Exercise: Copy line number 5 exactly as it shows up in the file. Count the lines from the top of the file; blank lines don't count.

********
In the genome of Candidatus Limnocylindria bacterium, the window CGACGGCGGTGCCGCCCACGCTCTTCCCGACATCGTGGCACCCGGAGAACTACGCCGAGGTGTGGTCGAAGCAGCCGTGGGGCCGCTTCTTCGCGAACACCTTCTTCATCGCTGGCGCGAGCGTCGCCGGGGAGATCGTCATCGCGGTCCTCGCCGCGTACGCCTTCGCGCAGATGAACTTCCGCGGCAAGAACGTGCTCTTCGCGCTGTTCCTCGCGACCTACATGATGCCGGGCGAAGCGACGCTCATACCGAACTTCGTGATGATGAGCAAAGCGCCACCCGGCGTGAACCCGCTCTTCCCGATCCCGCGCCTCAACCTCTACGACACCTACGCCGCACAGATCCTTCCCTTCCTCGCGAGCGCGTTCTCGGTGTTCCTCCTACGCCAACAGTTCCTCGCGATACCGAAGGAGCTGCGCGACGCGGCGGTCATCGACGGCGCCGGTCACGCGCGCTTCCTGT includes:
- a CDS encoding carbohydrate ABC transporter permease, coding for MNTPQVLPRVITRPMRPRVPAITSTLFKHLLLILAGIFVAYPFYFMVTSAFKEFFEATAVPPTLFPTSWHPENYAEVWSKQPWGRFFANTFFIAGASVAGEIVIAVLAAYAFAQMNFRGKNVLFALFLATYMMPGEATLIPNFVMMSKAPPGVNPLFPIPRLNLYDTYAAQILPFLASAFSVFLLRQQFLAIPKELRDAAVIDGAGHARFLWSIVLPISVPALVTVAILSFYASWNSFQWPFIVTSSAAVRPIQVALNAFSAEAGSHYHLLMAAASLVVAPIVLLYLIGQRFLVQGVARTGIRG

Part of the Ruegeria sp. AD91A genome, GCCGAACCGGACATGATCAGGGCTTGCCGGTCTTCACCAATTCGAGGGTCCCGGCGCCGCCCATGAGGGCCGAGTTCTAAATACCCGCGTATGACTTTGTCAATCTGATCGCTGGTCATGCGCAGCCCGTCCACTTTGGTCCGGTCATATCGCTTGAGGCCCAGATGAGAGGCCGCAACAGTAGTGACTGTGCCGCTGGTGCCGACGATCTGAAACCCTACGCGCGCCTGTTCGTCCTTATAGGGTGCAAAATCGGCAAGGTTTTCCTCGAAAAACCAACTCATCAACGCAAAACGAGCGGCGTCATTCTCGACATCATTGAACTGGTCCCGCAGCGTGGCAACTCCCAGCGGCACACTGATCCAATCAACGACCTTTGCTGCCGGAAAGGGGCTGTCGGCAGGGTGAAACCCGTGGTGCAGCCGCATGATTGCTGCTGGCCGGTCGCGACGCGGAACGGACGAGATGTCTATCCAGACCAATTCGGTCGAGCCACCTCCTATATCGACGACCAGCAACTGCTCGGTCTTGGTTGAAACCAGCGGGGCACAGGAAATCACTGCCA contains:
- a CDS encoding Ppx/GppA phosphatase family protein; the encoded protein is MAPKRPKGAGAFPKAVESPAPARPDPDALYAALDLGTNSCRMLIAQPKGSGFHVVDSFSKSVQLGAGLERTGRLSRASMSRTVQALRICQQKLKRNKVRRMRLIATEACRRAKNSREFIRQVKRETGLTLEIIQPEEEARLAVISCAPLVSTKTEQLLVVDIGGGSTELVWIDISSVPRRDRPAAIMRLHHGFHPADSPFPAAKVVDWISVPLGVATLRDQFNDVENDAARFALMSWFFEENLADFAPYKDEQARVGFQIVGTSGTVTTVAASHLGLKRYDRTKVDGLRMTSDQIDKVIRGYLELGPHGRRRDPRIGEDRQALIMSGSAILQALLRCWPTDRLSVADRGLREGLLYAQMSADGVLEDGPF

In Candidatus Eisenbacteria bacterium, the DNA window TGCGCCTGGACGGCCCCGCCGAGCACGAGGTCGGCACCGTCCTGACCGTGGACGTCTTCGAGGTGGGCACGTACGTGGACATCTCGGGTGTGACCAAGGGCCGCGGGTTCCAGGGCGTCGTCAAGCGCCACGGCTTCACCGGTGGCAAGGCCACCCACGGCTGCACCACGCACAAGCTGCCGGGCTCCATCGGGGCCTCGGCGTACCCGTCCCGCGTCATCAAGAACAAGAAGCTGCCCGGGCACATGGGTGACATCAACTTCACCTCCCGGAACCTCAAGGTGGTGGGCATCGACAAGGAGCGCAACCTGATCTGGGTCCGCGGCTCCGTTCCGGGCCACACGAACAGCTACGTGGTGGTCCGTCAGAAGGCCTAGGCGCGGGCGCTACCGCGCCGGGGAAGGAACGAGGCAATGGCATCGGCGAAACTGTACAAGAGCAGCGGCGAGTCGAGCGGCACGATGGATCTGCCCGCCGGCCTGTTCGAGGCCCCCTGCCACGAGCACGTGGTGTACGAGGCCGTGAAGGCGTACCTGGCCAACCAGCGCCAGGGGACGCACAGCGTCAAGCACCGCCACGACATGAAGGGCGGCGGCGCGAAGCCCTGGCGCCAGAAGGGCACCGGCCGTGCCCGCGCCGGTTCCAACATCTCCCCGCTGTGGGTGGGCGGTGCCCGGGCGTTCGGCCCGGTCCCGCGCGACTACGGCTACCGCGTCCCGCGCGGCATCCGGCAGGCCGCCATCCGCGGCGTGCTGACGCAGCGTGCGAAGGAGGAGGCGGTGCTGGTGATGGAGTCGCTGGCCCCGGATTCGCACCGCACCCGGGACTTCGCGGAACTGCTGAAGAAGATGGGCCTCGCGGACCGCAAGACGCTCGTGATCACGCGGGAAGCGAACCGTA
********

In Candidatus Eisenbacteria bacterium, the DNA window TGCGCCTGGACGGCCCCGCCGAGCACGAGGTCGGCACCGTCCTGACCGTGGACGTCTTCGAGGTGGGCACGTACGTGGACATCTCGGGTGTGACCAAGGGCCGCGGGTTCCAGGGCGTCGTCAAGCGCCACGGCTTCACCGGTGGCAAGGCCACCCACGGCTGCACCACGCACAAGCTGCCGGGCTCCATCGGGGCCTCGGCGTACCCGTCCCGCGTCATCAAGAACAAGAAGCTGCCCGGGCACATGGGTGACATCAACTTCACCTCCCGGAACCTCAAGGTGGTGGGCATCGACAAGGAGCGCAACCTGATCTGGGTCCGCGGCTCCGTTCCGGGCCACACGAACAGCTACGTGGTGGTCCGTCAGAAGGCCTAGGCGCGGGCGCTACCGCGCCGGGGAAGGAACGAGGCAATGGCATCGGCGAAACTGTACAAGAGCAGCGGCGAGTCGAGCGGCACGATGGATCTGCCCGCCGGCCTGTTCGAGGCCCCCTGCCACGAGCACGTGGTGTACGAGGCCGTGAAGGCGTACCTGGCCAACCAGCGCCAGGGGACGCACAGCGTCAAGCACCGCCACGACATGAAGGGCGGCGGCGCGAAGCCCTGGCGCCAGAAGGGCACCGGCCGTGCCCGCGCCGGTTCCAACATCTCCCCGCTGTGGGTGGGCGGTGCCCGGGCGTTCGGCCCGGTCCCGCGCGACTACGGCTACCGCGTCCCGCGCGGCATCCGGCAGGCCGCCATCCGCGGCGTGCTGACGCAGCGTGCGAAGGAGGAGGCGGTGCTGGTGATGGAGTCGCTGGCCCCGGATTCGCACCGCACCCGGGACTTCGCGGAACTGCTGAAGAAGATGGGCCTCGCGGACCGCAAGACGCTCGTGATCACGCGGGAAGCGAACCGTA